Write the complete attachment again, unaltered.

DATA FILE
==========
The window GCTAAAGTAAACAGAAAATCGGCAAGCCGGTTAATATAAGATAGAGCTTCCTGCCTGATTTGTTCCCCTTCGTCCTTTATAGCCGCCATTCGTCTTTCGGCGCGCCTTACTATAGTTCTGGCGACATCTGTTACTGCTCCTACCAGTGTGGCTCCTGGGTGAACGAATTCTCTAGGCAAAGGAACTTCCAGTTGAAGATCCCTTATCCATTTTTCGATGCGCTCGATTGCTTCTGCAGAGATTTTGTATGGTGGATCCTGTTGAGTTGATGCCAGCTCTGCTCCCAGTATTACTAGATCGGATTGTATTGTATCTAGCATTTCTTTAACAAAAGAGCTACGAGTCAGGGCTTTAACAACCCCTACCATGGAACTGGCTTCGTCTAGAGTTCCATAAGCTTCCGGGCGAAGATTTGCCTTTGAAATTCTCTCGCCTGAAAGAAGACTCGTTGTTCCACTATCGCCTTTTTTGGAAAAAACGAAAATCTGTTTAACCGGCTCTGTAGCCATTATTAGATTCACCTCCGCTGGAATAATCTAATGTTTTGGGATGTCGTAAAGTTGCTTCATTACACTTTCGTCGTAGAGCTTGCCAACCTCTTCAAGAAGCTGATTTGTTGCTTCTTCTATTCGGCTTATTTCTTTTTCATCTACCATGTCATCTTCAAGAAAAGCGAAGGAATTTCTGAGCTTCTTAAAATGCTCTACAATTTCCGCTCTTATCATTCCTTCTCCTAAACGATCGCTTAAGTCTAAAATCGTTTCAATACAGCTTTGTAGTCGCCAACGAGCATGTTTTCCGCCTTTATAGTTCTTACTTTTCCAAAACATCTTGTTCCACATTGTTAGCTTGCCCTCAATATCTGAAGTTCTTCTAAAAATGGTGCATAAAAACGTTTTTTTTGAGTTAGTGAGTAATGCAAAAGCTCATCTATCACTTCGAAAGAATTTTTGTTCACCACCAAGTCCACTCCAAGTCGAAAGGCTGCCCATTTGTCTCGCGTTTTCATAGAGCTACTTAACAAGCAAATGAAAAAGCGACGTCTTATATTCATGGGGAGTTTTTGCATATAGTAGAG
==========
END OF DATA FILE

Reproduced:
The window GCTAAAGTAAACAGAAAATCGGCAAGCCGGTTAATATAAGATAGAGCTTCCTGCCTGATTTGTTCCCCTTCGTCCTTTATAGCCGCCATTCGTCTTTCGGCGCGCCTTACTATAGTTCTGGCGACATCTGTTACTGCTCCTACCAGTGTGGCTCCTGGGTGAACGAATTCTCTAGGCAAAGGAACTTCCAGTTGAAGATCCCTTATCCATTTTTCGATGCGCTCGATTGCTTCTGCAGAGATTTTGTATGGTGGATCCTGTTGAGTTGATGCCAGCTCTGCTCCCAGTATTACTAGATCGGATTGTATTGTATCTAGCATTTCTTTAACAAAAGAGCTACGAGTCAGGGCTTTAACAACCCCTACCATGGAACTGGCTTCGTCTAGAGTTCCATAAGCTTCCGGGCGAAGATTTGCCTTTGAAATTCTCTCGCCTGAAAGAAGACTCGTTGTTCCACTATCGCCTTTTTTGGAAAAAACGAAAATCTGTTTAACCGGCTCTGTAGCCATTATTAGATTCACCTCCGCTGGAATAATCTAATGTTTTGGGATGTCGTAAAGTTGCTTCATTACACTTTCGTCGTAGAGCTTGCCAACCTCTTCAAGAAGCTGATTTGTTGCTTCTTCTATTCGGCTTATTTCTTTTTCATCTACCATGTCATCTTCAAGAAAAGCGAAGGAATTTCTGAGCTTCTTAAAATGCTCTACAATTTCCGCTCTTATCATTCCTTCTCCTAAACGATCGCTTAAGTCTAAAATCGTTTCAATACAGCTTTGTAGTCGCCAACGAGCATGTTTTCCGCCTTTATAGTTCTTACTTTTCCAAAACATCTTGTTCCACATTGTTAGCTTGCCCTCAATATCTGAAGTTCTTCTAAAAATGGTGCATAAAAACGTTTTTTTTGAGTTAGTGAGTAATGCAAAAGCTCATCTATCACTTCGAAAGAATTTTTGTTCACCACCAAGTCCACTCCAAGTCGAAAGGCTGCCCATTTGTCTCGCGTTTTCATAGAGCTACTTAACAAGCAAATGAAAAAGCGACGTCTTATATTCATGGGGAGTTTTTGCATATAGTAGAG